FORT BRAGG, N.C. - President Obama on Wednesday celebrated the soldiers who fought the Iraq war, marking the fulfillment of a campaign promise to bring home all U.S. forces after a nearly nine-year conflict that killed more than 4,400 American troops.
"So as your commander in chief, on behalf of a grateful nation, I'm proud to finally say these two words - and I know your families agree," Obama said. "Welcome home. Welcome home. Welcome home. Welcome home."
Standing before a sea of paratroopers in maroon berets, the president thanked the troops returning from Iraq and hailed that country's steps toward creating an independent, democratic state.
"Now Iraq is not a perfect place," Obama said at a lectern set up in an airplane hangar. "It has many challenges ahead. But we are leaving behind a sovereign, stable, and self-reliant Iraq, with a representative government that was elected by its people."
He was introduced by the first lady, a rare joint appearance borne of Michelle Obama's work finding jobs for military veterans.
In his remarks, the president largely ignored the furor over the war's origins under George W. Bush's administration.
He made only the briefest mention of the "great controversy here at home."
Instead, he kept a tight rhetorical focus on the sacrifices and victories of those who fought. He made no mention of the Iraqi dead, estimated to exceed 100,000.
Obama's political identity was shaped by the Iraq war. One way he distinguished himself from Hillary Rodham Clinton during the 2008 Democratic nomination contest was by underscoring his early opposition to the U.S. invasion. Clinton, as a U.S. senator, had voted to authorize the war. Obama, as an Illinois state senator, delivered a speech in 2002 calling the imminent invasion "dumb."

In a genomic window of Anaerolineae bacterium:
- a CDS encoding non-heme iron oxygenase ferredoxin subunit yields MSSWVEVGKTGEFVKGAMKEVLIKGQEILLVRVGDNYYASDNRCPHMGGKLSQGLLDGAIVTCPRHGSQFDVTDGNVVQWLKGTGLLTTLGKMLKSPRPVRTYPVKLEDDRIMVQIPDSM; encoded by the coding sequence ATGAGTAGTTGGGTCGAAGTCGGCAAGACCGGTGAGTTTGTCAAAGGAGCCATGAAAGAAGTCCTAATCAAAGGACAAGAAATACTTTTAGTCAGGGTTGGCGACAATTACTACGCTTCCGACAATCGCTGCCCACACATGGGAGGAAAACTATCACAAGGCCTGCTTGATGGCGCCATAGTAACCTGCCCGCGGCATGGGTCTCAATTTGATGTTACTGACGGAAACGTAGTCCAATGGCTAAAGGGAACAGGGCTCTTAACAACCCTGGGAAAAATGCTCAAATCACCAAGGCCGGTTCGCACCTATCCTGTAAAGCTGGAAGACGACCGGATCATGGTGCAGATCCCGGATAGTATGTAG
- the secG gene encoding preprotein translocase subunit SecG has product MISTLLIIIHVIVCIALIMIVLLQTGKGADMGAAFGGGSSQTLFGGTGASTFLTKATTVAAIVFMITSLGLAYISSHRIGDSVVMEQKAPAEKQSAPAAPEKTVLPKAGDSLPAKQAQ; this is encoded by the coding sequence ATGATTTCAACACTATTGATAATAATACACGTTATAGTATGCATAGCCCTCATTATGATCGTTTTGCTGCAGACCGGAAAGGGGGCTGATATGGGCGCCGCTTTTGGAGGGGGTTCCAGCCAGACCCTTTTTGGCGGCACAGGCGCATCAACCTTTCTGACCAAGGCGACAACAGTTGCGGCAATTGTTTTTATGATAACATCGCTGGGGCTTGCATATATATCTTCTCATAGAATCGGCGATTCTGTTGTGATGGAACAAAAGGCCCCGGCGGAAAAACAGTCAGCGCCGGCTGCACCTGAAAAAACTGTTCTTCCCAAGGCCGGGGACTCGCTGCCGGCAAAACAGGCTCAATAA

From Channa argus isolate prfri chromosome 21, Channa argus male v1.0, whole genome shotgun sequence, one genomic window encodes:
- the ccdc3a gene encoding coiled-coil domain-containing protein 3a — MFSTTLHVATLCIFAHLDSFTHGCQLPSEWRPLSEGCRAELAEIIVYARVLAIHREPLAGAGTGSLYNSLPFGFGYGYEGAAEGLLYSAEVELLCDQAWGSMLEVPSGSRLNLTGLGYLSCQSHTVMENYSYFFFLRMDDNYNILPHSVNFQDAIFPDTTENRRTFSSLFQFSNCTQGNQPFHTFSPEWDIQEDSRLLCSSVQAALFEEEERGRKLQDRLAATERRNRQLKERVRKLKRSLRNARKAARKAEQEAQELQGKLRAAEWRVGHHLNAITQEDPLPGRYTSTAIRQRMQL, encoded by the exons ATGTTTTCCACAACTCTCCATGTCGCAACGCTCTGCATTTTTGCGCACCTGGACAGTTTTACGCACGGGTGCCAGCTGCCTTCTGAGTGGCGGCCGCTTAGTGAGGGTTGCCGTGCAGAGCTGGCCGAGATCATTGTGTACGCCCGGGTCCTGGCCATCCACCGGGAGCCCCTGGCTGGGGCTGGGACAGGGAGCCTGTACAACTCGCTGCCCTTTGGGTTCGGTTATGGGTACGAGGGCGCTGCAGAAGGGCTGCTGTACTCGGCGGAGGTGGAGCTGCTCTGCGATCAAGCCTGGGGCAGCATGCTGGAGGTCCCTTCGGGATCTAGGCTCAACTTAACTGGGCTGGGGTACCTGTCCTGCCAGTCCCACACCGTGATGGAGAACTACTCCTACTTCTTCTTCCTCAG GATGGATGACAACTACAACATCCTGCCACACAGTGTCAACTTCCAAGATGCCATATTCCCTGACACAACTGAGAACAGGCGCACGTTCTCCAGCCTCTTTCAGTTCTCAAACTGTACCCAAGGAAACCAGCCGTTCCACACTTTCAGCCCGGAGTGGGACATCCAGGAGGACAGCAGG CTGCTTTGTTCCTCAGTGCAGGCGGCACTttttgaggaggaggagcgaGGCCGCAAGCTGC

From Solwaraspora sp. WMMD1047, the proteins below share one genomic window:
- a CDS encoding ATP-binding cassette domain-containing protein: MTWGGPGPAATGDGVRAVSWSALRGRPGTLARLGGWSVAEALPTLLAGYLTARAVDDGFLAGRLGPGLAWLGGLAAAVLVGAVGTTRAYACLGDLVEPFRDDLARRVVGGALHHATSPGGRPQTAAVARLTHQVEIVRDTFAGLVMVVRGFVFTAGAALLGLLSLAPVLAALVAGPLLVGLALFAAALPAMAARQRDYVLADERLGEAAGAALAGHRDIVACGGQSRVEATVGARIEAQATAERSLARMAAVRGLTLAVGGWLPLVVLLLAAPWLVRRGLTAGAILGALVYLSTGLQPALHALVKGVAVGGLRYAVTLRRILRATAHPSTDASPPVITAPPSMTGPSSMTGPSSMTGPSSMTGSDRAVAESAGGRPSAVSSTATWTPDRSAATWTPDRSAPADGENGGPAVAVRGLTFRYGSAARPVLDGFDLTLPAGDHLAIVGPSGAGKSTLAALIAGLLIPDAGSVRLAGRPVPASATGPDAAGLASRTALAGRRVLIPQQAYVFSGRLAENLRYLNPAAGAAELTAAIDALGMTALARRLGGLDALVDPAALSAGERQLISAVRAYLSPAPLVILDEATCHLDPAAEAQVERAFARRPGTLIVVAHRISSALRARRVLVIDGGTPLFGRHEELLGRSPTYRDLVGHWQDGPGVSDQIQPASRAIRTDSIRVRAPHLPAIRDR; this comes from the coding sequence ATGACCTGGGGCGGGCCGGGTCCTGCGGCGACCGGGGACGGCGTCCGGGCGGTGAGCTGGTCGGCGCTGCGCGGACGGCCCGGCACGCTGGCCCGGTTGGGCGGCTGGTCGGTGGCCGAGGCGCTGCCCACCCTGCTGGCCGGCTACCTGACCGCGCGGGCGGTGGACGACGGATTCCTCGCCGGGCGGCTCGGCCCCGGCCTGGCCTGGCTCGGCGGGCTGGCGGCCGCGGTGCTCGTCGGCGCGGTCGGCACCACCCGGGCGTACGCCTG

Now commander in chief, he reminisced about milestones in the war and said there was "something profound about the end of a war that has lasted so long."
"We remember the early days," he continued, "the American units that streaked across the sands and skies of Iraq. In battles from Karbala to Baghdad, American troops breaking the back of a brutal dictator in less than a month."
The reference was to Saddam Hussein, who was captured and later hanged by the Iraqi government. Obama described Hussein in similar terms in his 2002 address. But in that speech, he said Hussein posed no threat to the United States or Iraq's neighbors and could be "contained" through international pressure.
He did not relive that history Wednesday. The war, he said, achieved America's strategic aims.
As a backdrop for the speech, the White House chose a heavily populated base that is rich in political and military symbolism. A total of 202 Fort Bragg service members were killed in Iraq. The base is also home to Green Berets who were among the first troops to enter Iraq at the start of the war in 2003.
Beyond that, Fort Bragg sits in North Carolina, a major battleground of the 2012 presidential campaign. Obama barely won the state in 2008 and has visited repeatedly since taking office.